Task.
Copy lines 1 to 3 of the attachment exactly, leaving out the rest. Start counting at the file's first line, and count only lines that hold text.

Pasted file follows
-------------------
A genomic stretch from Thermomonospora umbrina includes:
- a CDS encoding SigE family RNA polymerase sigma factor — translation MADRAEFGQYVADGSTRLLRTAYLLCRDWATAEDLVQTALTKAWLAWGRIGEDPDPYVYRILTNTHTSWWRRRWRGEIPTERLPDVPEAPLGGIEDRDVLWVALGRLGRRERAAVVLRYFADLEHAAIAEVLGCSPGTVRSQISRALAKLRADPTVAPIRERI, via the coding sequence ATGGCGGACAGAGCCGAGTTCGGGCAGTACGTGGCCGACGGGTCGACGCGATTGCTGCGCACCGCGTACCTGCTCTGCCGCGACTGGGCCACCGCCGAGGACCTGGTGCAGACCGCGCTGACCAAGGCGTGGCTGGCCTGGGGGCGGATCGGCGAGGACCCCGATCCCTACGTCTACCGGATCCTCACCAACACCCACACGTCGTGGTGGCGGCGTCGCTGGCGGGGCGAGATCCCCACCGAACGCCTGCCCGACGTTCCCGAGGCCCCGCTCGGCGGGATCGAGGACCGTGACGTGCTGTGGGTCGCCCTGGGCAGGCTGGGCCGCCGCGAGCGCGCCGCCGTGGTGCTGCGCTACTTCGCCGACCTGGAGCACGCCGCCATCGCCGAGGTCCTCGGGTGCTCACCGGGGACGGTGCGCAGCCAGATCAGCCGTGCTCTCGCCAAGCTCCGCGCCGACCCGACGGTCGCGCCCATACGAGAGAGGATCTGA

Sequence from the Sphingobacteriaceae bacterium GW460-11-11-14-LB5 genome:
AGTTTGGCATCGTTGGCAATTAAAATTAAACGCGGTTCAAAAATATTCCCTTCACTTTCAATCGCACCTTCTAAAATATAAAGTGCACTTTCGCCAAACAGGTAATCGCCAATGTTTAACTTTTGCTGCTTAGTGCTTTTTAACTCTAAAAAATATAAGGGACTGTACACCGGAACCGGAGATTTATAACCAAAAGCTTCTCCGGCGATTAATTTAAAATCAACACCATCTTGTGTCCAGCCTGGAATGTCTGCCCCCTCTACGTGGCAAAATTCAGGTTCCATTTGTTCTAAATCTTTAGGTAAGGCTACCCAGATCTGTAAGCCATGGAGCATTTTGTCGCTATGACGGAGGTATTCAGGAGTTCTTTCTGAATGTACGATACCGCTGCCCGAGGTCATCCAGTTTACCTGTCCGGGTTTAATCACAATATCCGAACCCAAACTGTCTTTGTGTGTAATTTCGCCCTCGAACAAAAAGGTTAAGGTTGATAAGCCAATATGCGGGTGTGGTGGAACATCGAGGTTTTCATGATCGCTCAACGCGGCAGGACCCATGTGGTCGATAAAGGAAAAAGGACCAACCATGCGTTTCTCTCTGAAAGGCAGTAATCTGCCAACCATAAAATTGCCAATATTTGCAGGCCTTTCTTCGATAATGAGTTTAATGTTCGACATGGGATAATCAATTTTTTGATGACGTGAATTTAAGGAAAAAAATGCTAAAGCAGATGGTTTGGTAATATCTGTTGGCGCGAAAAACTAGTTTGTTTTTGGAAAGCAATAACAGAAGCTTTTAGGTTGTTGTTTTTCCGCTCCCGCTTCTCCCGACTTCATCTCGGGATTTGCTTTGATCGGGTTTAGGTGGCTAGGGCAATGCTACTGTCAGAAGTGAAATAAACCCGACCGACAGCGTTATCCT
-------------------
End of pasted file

A genomic stretch from Thermomonospora umbrina includes:
- a CDS encoding SigE family RNA polymerase sigma factor — translation MADRAEFGQYVADGSTRLLRTAYLLCRDWATAEDLVQTALTKAWLAWGRIGEDPDPYVYRILTNTHTSWWRRRWRGEIPTERLPDVPEAPLGGIEDRDVLWVALGRLGRRERAAVVLRYFADLEHAAIAEVLGCSPGTVRSQISRALAKLRADPTVAPIRERI, via the coding sequence ATGGCGGACAGAGCCGAGTTCGGGCAGTACGTGGCCGACGGGTCGACGCGATTGCTGCGCACCGCGTACCTGCTCTGCCGCGACTGGGCCACCGCCGAGGACCTGGTGCAGACCGCGCTGACCAAGGCGTGGCTGGCCTGGGGGCGGATCGGCGAGGACCCCGATCCCTACGTCTACCGGATCCTCACCAACACCCACACGTCGTGGTGGCGGCGTCGCTGGCGGGGCGAGATCCCCACCGAACGCCTGCCCGACGTTCCCGAGGCCCCGCTCGGCGGGATCGAGGACCGTGACGTGCTGTGGGTCGCCCTGGGCAGGCTGGGCCGCCGCGAGCGCGCCGCCGTGGTGCTGCGCTACTTCGCCGACCTGGAGCACGCCGCCATCGCCGAGGTCCTCGGGTGCTCACCGGGGACGGTGCGCAGCCAGATCAGCCGTGCTCTCGCCAAGCTCCGCGCCGACCCGACGGTCGCGCCCATACGAGAGAGGATCTGA

Sequence from the Sphingobacteriaceae bacterium GW460-11-11-14-LB5 genome: